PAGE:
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Current & Controversial Issues

Types of Information

The amount and types of information you can find on a current or controversial issue depends on how recently the issue or events have occurred.  For current events, you are more likely to find scholarly and indepth resources if your research into the topic requires background or historical information. Pay attention to the source's date of publication when you are researching a current event topic or a controversial issue that has experienced recent developments.

Reference Sources

Reference Sources include sources of quick factual information and basic and specialized encyclopedias.  While you would not cite these sources in a college level paper (unless a subject/specialized encyclopedia is requested by the instructor), you can use these sources to generate topic ideas, become more informed or obtain background information on your topic.

News

For very current events and issues, the only information available will come from news sources:

Within Minutes...

  • Social Media (in most cases, not a trustworthy research source)
  • TV/Radio
  • News sites

Within days...

  • TV/Radio
  • News sites
  • Newspapers

Magazines

Still, for very current events, you will have the following information sources available for your issue:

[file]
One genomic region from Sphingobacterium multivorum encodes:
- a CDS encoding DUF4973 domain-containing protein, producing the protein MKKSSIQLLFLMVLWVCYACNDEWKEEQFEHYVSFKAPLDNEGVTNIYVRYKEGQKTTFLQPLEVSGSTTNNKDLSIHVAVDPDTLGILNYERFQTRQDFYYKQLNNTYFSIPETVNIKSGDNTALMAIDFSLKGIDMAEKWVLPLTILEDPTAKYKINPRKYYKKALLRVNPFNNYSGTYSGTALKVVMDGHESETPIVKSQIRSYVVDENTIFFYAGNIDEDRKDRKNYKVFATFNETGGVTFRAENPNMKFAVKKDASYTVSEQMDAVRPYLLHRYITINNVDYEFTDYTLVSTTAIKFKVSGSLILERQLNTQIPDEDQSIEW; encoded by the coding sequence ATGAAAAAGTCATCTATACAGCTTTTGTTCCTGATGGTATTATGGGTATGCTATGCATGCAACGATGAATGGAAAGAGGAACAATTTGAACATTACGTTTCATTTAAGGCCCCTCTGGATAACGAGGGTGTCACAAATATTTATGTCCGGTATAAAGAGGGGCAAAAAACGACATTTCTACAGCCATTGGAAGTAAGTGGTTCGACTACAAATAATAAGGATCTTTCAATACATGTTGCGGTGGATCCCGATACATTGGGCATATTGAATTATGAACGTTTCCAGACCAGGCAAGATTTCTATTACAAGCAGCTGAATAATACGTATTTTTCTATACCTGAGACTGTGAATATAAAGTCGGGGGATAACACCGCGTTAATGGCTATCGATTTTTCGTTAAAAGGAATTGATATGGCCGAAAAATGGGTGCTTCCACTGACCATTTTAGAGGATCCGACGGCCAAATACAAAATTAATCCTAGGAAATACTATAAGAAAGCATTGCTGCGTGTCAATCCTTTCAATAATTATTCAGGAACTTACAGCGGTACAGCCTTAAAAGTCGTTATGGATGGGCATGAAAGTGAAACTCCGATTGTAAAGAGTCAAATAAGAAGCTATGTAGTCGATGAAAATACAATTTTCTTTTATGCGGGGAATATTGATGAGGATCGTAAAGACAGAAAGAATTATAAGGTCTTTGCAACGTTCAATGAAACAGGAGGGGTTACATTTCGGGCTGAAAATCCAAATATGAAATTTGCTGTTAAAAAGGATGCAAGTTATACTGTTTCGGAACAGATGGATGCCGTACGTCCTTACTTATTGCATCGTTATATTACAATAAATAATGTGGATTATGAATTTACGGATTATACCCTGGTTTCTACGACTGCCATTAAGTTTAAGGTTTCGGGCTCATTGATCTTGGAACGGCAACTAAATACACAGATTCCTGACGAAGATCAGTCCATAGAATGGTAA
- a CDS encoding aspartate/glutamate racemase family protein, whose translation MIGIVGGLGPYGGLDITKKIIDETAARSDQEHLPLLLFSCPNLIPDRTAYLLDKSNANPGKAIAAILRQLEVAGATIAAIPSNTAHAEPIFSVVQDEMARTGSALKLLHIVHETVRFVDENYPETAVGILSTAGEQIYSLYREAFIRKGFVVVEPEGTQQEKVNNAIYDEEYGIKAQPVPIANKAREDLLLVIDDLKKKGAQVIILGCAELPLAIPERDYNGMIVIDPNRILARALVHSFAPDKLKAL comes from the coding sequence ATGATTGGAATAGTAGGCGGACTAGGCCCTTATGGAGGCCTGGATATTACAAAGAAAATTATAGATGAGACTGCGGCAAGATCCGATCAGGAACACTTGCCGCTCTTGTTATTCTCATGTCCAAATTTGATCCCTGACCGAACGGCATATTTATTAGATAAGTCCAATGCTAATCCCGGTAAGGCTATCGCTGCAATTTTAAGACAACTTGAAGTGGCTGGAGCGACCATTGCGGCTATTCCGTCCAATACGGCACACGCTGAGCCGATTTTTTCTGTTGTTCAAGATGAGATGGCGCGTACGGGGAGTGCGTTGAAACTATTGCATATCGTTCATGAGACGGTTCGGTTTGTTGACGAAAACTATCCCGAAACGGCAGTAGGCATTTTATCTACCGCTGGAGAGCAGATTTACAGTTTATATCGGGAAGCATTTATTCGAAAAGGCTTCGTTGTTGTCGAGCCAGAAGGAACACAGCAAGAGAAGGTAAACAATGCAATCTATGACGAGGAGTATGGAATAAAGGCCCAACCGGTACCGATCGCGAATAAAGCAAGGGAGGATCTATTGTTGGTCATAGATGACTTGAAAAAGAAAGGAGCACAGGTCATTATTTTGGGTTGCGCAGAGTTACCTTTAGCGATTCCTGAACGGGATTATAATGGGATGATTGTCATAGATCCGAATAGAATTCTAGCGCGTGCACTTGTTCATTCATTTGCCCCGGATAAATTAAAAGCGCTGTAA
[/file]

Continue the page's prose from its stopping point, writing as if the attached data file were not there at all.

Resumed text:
Within a week...

  • Weekly Magazines

Within a month...

  • Monthly Magazines

You will not yet have available the scholarly analysis due to the currency of the event, unless an expert has been interviewed regarding the issue.

Scholarly Journals and Books

For current and controversial issues written about by experts in a subject area, you will find:

Three months or more later...

  • Scholarly Journals

Over a year later...

  • Books

Information Cycle

Information comes from many different sources.  Understanding how information evolves can help you decide what sources to use for different research needs.  Watch this video for an explanation of how information begins and evolves.  

Created by University Library, Univ. of Illinois at Urbana-Champaign.  

Scholarly Journals vs. Popular Magazines

Click chart to view larger image.

Source: University of Texas at San Antonio